The demonstrators surrounded Ohanian as soon as he emerged from the Armenian government building after attending a weekly session of Prime Minister Tigran Sarkisian’s cabinet. “Why were our children killed?” cried one woman.
“Criminal cases have been opened, and law-enforcement bodies are dealing with them,” said Ohanian. “There is not one single case where the circle of guilty individuals has not been identified or no individuals have been arrested.”
“While jointly enduring this pain and tragedy, we just need to be a little patient and let law-enforcers finish their job,” he said.
“Although every [non-combat death] causes us pain and every person’s death is a tragedy for us, their number is falling every year,” added the minister.
“Why should we have any numbers at all in the conditions of peace?” countered one protester.
“There was and there is no atmosphere of impunity in the army,” replied Ohanian. “Everyone gets their deserved punishment.”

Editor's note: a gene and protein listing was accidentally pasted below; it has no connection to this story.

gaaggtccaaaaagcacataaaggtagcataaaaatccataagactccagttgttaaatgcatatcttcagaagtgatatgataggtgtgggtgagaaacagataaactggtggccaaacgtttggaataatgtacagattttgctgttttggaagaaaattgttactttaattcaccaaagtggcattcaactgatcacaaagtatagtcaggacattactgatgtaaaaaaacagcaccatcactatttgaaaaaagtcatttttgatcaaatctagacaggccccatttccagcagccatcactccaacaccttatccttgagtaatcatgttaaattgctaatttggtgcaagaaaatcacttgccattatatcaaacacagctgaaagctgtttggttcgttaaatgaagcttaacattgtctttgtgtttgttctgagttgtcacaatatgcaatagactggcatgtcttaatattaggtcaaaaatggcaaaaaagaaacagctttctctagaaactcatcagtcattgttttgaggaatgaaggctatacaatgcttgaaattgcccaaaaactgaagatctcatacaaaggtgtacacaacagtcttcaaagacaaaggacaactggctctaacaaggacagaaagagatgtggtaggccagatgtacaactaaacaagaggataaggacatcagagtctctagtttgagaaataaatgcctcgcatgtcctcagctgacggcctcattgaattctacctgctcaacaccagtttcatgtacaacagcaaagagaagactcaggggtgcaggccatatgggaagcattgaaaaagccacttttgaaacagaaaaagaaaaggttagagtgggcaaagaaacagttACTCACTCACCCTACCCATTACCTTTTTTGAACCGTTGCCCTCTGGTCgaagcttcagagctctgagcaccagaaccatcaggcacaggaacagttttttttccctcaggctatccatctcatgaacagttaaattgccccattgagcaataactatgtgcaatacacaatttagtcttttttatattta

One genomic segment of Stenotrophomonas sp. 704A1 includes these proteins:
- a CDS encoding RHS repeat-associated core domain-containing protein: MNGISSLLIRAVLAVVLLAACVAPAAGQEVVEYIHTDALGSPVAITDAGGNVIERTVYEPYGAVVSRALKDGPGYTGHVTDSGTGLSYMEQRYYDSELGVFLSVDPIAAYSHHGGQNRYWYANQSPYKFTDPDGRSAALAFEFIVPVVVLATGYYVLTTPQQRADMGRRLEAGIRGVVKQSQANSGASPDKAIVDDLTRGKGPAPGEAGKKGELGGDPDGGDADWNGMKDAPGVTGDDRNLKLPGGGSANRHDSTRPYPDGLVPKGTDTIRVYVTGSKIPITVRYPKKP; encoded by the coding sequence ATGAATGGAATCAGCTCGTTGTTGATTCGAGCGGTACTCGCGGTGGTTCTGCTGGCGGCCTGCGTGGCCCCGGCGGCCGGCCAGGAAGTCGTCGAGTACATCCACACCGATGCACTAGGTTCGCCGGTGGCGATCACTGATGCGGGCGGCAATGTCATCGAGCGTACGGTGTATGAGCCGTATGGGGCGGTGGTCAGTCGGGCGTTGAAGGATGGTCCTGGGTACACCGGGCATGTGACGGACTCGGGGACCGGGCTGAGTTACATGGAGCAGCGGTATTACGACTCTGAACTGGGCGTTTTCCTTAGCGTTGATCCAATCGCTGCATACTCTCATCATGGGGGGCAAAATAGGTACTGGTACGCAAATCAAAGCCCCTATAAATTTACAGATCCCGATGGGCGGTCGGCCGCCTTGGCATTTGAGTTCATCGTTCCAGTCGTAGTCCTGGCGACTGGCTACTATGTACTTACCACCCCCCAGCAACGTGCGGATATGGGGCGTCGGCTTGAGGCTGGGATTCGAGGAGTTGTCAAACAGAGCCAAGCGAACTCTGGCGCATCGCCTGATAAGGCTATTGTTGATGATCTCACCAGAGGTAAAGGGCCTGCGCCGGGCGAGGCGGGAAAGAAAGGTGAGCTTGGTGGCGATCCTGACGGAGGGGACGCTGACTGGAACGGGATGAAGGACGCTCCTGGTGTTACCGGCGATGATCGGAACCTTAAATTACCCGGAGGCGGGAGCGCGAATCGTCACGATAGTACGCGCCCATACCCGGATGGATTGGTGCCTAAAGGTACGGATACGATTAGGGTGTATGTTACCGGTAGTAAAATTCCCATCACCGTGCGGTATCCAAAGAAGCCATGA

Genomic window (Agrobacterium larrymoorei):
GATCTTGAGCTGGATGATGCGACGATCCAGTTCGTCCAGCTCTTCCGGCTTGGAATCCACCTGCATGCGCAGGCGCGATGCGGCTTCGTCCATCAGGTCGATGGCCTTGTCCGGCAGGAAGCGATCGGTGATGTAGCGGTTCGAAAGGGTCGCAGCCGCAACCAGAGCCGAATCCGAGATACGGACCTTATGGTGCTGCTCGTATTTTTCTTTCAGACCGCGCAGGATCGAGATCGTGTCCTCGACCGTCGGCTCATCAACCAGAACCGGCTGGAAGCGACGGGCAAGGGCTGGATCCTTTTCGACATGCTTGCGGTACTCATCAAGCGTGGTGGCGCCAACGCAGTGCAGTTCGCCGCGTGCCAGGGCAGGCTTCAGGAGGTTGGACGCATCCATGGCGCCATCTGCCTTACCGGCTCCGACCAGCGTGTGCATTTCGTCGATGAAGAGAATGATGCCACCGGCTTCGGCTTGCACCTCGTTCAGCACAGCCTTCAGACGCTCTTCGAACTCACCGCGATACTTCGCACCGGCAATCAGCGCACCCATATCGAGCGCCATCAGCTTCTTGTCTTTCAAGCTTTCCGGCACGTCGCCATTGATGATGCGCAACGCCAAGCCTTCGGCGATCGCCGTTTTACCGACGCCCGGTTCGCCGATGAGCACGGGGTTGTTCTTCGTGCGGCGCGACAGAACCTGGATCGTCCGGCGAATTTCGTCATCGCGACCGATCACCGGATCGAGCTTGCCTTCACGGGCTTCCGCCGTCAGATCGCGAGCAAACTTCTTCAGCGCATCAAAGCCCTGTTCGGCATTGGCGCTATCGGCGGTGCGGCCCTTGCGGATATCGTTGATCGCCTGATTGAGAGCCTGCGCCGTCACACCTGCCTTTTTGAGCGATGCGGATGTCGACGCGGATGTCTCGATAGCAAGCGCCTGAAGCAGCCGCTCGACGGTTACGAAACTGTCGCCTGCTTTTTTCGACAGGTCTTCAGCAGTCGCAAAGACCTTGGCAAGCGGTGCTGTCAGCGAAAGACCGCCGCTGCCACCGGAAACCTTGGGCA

This assertion will be disputed by civic activists monitoring army crime and parents of at least some of the soldiers who have died as a result of hazing and in other non-combat circumstances. They have accused military investigators of mishandling or even covering up those cases.
Ohanian offered to hold separate meetings with the protesting parents and discuss their grievances in detail.
Faced with a mounting public uproar, Ohanian has repeatedly promised a tougher crackdown on hazing and other abuses within the army ranks over the past year. The Armenian military has arrested, fired or demoted dozens of officers.
Hrayr Karapetian, the chairman of the Armenian parliament’s committee on defense and security, said last week that the military is still not doing enough to address the problem. He said more radical defense reforms are needed to eliminate its root causes.